SUSAN YATES, chairman of Thurrock Historical Society, looks at back at the history of the State Cinema in Grays.
THE State Cinema Grays, a grade II* listed building, has hit the local headlines again with plans to refurbish the premises and open them as a Wetherspoons pub.
This grand iconic old building holds many memories of their youth for a lot of Thurrock folk. It sits in George Street, Grays surrounded on two sides by Morrisons supermarket. They were at one time interested in using the old cinema but eventually decided it was too costly.
I remember having to leave before the end of the film in order to catch the last 328 bus home. Films were shown then on a loop so I would watch the end first.
Construction began in October 1937 and was completed in July 1938 at a cost of £100,000.
It was designed by architect Frederick Chancellor of Frank Matcham & Company for the Frederick’s Electric Theatres Company. Twenty houses in George Street were demolished to make way for it. It was one of the largest cinemas in Essex seating 2,200 people. It was air conditioned and had an illuminated Compton Organ that rose out of the orchestra pit.
The back stage facilities were designed to enable use as a cinema, theatre or live entertainment venue. The State first opened its doors to the public on Monday 5th September 1938 at 7.30p.m. The first film to be shown was ‘The Hurricane’ starring Dorothy Lamour and Mary Astor. Coincidentally it was also the last film shown when the State closed on 5th September 1988, exactly five years later.
In 1982 when the cinema first came under threat Ruth and David Barnes formed the Friends of the Grays State Theatre to fight the proposed closure along with then manager Roy Roberts and occasional organist Huw Davies.
The Compton Theatre Organ, which is included in the listing, was then the subject of a restoration programme by volunteers commencing in 1982.
It was at this time that I worked there.
The auditorium was steeply graduated and extended out over the entrance lobby. The lobby was circular with a circular dome. The pay box was on the left as you entered and the sweet kiosk was on the right. The entrance to the Stalls was behind the pay box. To access the balcony you climbed the staircase with the brass handrail at the rear on the right hand side. There was an awful lot of brass to be polished at the State.
Once at the top on the right hand side were the manager’s office and some small storage rooms. Across the upper foyer was the entrance to the balcony seating area. It was a no smoking auditorium but always someone would light up to have a crafty smoke.
I used to stand at the back of the cinema underneath the projection window and wait.
The smokers would hold their cigarettes with the lighted end facing their palms so you couldn’t see them but eventually they would burn down and this always elicited a yell from the offender when their hand got burned.
On a couple of occasions I was allowed by the projectionists David Strickland and Jim Frostick to visit the Projection Room. This room retained the original simplex projectors and three peerless Magnarc Lamps (two converted to Xenon). The Dolby sound system dates from 1976.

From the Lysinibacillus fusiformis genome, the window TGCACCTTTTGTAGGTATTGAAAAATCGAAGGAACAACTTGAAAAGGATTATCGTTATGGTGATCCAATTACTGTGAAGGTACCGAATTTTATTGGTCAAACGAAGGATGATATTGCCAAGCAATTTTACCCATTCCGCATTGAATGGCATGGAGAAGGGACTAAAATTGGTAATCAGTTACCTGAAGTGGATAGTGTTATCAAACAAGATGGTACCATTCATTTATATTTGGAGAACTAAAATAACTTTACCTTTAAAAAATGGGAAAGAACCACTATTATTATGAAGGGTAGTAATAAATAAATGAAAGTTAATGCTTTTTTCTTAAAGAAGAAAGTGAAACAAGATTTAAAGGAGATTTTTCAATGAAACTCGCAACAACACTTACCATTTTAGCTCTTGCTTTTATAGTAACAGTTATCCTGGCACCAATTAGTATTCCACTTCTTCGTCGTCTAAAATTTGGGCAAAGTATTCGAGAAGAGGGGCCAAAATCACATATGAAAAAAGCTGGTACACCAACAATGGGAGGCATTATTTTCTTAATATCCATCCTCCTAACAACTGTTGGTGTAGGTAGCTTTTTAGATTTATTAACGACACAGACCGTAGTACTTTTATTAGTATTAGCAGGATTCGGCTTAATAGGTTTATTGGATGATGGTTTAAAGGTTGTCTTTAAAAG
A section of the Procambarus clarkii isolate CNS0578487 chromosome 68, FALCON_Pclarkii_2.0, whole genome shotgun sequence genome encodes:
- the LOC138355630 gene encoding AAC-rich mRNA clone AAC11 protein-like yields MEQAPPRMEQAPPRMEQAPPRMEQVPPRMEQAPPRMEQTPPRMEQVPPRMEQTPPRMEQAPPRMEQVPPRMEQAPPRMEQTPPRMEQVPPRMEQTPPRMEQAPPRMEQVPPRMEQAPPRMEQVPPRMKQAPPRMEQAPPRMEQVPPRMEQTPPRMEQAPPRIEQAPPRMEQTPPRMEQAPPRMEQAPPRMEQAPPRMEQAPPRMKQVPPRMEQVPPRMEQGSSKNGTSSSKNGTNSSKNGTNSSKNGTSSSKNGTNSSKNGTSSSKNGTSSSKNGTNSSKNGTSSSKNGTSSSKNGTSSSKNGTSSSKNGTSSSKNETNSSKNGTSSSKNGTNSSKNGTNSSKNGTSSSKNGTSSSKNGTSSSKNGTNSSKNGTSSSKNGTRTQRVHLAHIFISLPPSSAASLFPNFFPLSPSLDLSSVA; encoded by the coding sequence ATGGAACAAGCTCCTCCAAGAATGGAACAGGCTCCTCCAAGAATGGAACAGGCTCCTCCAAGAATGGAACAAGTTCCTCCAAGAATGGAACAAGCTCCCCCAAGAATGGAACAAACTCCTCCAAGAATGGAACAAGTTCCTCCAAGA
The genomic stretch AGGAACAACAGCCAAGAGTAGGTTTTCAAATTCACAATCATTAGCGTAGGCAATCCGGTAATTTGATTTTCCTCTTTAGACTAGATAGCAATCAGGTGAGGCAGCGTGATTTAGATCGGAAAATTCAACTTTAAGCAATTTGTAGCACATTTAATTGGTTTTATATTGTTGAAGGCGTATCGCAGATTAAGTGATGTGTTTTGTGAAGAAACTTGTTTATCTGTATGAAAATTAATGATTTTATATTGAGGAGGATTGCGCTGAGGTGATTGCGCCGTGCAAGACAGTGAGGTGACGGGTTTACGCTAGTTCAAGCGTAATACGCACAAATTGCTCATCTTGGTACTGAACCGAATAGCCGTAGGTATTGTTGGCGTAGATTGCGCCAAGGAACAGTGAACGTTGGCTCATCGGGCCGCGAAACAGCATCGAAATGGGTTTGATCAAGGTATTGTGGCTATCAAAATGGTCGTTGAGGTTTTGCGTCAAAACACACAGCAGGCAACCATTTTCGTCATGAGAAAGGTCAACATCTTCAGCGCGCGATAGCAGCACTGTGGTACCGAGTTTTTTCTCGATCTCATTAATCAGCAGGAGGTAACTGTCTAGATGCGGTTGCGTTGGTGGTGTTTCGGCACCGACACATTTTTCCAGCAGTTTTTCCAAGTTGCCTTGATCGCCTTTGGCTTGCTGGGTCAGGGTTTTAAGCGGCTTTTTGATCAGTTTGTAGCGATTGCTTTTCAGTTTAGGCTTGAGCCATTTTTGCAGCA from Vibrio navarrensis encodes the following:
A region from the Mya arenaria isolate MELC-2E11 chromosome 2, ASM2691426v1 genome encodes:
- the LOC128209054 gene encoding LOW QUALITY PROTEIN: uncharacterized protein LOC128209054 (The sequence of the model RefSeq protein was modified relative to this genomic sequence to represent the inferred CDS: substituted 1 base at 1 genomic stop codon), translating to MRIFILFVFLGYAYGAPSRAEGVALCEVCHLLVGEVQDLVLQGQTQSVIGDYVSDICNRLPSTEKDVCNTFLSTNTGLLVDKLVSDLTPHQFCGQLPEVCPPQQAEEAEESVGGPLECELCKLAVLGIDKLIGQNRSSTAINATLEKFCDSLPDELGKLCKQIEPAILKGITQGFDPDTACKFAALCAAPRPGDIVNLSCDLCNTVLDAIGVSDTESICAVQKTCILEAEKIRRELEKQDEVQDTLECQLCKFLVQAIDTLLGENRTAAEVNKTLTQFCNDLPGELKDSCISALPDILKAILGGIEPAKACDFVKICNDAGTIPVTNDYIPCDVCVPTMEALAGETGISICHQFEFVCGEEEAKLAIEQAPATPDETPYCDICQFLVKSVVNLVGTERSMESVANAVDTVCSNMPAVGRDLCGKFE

I remember when ‘Fatal Attraction’ was shown every night all the staff would make sure they were in the auditorium for the scene where Glenn Close rises out of the bath because the entire audience would jump out of their seats en masse.
Another film I remember there was ‘Rocky’ with Silvester Stallone fighting Dolph Lungren and as the boxing crowd in the film chanted ‘Rocky, Rocky, Rocky’ so did the 2000 people in the cinema.
The building shook with the noise. When the Rocky Horror Show was on, this was generally a special late Friday night performance, the audience came dressed in bin bags and fish net tights throwing toast and rice which we had to clear up afterwards but it was fun to watch them.
The building was re-opened as a cinema in 1989 but this was a short lived venture. It was also used on Sundays for organ concerts.
Over the years the cinema had been used for live concerts including David Essex, The Merseybeats and Dave Berry and the Cruisers.
On another occasion they had ‘Adonis’ a group of handsome, muscular, young men dancing on stage. This event was very well attended by young and old women alike.
Eventually the building was refurbished and opened in 1991 as a nightclub called ‘Charlestons’. The club/wine bar opened at 8:30pm on Thursday 28 January 1991.
Boxing bouts were also held at the venue but this too eventually passed into history in 1998.
In August of that year the Peniel Pentecostal Church wanted to establish a church in the building. The application to Thurrock Council was dismissed early the following year as was the subsequent appeal.
In February 2000 the Thurrock Heritage Forum approached Historic England to suggest that the listing on the cinema be upgraded and on 28th June 2000 the building was reclassified as Grade II* to preserve the Art-Deco interior.
During its working lifetime the cinema was used in the film ‘Who Framed Roger Rabbit’.The cinema can also be seen in the music video for the Jamiroquai single ‘Deeper Underground’. The State also featured in the film ‘Chicago Joe and the Showgirl’ and two television series ‘Jericho’ and ‘Lipstick on Your Collar’.
Now the building stands looking rather sad and neglected which is a shame for what was once a beautiful Art-Deco structure.
At long last it looks as if this piece of Grays’ history has a future.